Youth Leadership Support Network

New Orleans, Gulf Coast and DC

Gulf Coast support project and arts-activism exchange program. 

The cultural roots between DC & Gulf Coast communities are deep and delicious. Washington DC and New Orleans are sisters with many similarities including size, African American majority populations, artistic and musical talent, marching bands as well as high rates of povery, injustice and youth violence, the b-side of both towns.

Watch these three YLSN videos and tune into to get your groove on!

17 Poets @ Goldmine Saloon, 6 month post-Katrina gathering watch video

Interview with Lance Hill, Director of the Southern Institute for Education and Research watch video

9th Ward 6 months post-Katrina watch video

Congo Square at Eisenhower Dorm, GMU Gulf Coast Forum, Fat Tues 2007 Listen

By September 4, 2006, YLSN had launched NOLAMAYA, New Orleans Musicians, Artists and Youth Aid with assistance from John Ellingsworth of Philadelphia. NOLAMAYA found donations of instruments for displaced musicians and served as a conduit for community-based relief and recovery efforts. Plans are now underway to develop MYNOLA, to support youth leadership programs involving music, media, movements and mentors.  

YLSN members were in New Orleans in January and February, 2005, attending a national “"Replenishing Democracy through Student Organizing” conference at the Dominican Retreat Center in New Orleans, funded by the Ford Foundation. The conference was a strategy session involving 50 participants from United Students Against Sweatshops, Student Labor Action Project, Student Peace Action Network, Universities Allied for Essential Medicines, Seminarians for Worker Justice, Youth Leadership Support Network and Black Voices for Peace. Conference attendees participated in a community meeting on education at the Treme Cultural Center.  

YLSN staff arrived several days in advance of the conference in order to meet with New Orleans performing artists movement veterans and youth organizers to build collaborations between DC and New Orleans. With local hosts performing artists Jose Torres Tama and Bernard Pearce and community organizer Jim Hayes of the People’s Institute for Survival and Beyond, YLSN had the opportunity to interview community organizers, educators, artists and musicians to increase collaboration between DC and NOLA youth programs.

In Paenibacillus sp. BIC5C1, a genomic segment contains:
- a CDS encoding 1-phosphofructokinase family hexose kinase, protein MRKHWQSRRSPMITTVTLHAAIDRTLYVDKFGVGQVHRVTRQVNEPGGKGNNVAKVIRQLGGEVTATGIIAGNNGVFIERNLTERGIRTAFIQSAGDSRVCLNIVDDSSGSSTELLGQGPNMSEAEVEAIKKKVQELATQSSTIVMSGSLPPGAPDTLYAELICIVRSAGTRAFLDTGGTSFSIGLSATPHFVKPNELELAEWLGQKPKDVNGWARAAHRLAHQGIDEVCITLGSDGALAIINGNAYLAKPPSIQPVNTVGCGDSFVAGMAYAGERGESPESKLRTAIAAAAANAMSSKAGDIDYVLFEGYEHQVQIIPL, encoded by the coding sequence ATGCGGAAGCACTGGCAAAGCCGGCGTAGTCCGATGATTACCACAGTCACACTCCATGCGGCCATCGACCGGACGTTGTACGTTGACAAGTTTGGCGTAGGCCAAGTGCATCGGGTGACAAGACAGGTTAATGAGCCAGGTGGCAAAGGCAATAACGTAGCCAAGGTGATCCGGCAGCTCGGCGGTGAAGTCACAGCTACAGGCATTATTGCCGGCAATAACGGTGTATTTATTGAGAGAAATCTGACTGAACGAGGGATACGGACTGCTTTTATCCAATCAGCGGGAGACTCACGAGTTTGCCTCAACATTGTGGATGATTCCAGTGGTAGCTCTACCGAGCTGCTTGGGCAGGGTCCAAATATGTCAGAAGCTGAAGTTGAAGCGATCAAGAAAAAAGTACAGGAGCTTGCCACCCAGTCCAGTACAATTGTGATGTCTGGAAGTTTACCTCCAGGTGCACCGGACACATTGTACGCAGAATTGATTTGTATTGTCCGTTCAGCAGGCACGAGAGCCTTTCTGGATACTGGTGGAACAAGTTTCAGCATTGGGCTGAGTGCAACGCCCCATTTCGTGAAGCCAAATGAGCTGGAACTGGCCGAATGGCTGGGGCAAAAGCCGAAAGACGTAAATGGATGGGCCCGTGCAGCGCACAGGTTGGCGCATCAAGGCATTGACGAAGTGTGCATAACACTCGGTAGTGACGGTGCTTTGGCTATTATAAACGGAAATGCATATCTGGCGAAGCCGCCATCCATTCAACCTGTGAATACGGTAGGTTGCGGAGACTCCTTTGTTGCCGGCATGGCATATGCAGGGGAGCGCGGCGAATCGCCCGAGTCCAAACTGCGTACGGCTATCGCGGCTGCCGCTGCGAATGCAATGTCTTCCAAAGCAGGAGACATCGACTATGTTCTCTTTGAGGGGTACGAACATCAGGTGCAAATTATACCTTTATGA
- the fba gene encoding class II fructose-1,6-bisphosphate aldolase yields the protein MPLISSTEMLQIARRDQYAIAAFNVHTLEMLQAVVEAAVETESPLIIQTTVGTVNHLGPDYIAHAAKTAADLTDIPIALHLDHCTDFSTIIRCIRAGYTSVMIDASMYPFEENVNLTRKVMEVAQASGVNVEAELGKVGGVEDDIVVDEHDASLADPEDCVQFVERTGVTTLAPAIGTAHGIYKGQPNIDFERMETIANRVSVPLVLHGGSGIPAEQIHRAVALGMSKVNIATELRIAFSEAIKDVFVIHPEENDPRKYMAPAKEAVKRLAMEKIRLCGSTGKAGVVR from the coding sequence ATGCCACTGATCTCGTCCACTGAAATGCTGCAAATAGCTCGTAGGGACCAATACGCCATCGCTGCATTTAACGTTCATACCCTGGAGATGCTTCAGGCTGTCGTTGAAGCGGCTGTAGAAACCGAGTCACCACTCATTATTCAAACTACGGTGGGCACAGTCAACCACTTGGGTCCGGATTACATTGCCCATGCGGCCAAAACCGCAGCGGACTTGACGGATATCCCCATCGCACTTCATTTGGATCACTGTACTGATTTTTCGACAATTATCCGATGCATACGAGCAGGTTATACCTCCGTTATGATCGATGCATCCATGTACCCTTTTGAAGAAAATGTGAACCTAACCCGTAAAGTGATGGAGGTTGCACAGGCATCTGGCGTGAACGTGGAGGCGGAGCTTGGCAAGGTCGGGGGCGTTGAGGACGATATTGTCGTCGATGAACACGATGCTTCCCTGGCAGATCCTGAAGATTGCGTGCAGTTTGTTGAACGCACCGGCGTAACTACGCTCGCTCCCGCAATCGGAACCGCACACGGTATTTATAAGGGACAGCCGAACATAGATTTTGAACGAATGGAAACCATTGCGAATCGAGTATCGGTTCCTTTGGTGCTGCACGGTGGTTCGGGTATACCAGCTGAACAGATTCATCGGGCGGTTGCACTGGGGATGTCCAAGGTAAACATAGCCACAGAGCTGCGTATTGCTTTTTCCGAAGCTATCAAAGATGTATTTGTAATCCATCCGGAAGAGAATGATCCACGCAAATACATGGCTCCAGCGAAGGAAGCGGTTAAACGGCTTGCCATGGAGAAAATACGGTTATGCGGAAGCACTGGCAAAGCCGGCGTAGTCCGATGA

Meetings and performances included 17 Poets Series at Goldmine Saloon, Ashe Cultural Center, People’s Institute for Survival and Beyond, a walking tour of Treme, Backstreet Cultural Museum, James Michalopoulos’s Mardis Gras Party, Café Rose Nicaud, Z’Otz Café, Tipitina’s Music Coop, Treme Brass Band, Panorama Brass Band and others.

The trip was incredibly productive and included a stop-over at Highlander Center in New Market, TN where YLSN staff accessed their archives and developed collaborative plans for multi-media work. 

In March 2006, Douglas Calvin, YLSN Director Affiliate Staff at the GMU Multi-Cultural Research and Resource Center (MRRC) and Christine Winkler a YLSN member and staff at University of Giessen, Germany travelled to New Orleans for a week to shoot a training video for volunteers as part of the ongoing community-based recovery efforts there. Starlab, Instructional Resource Center and Student Media Services all contributed to making the video possible. 

More info coming soon!

DC Legend Chuck Brown with the Dirty Dozen Brass Band



Youth Leadership Support Network
PO Box 5372 | Takoma Park, MD 20913 | 202.316.4403

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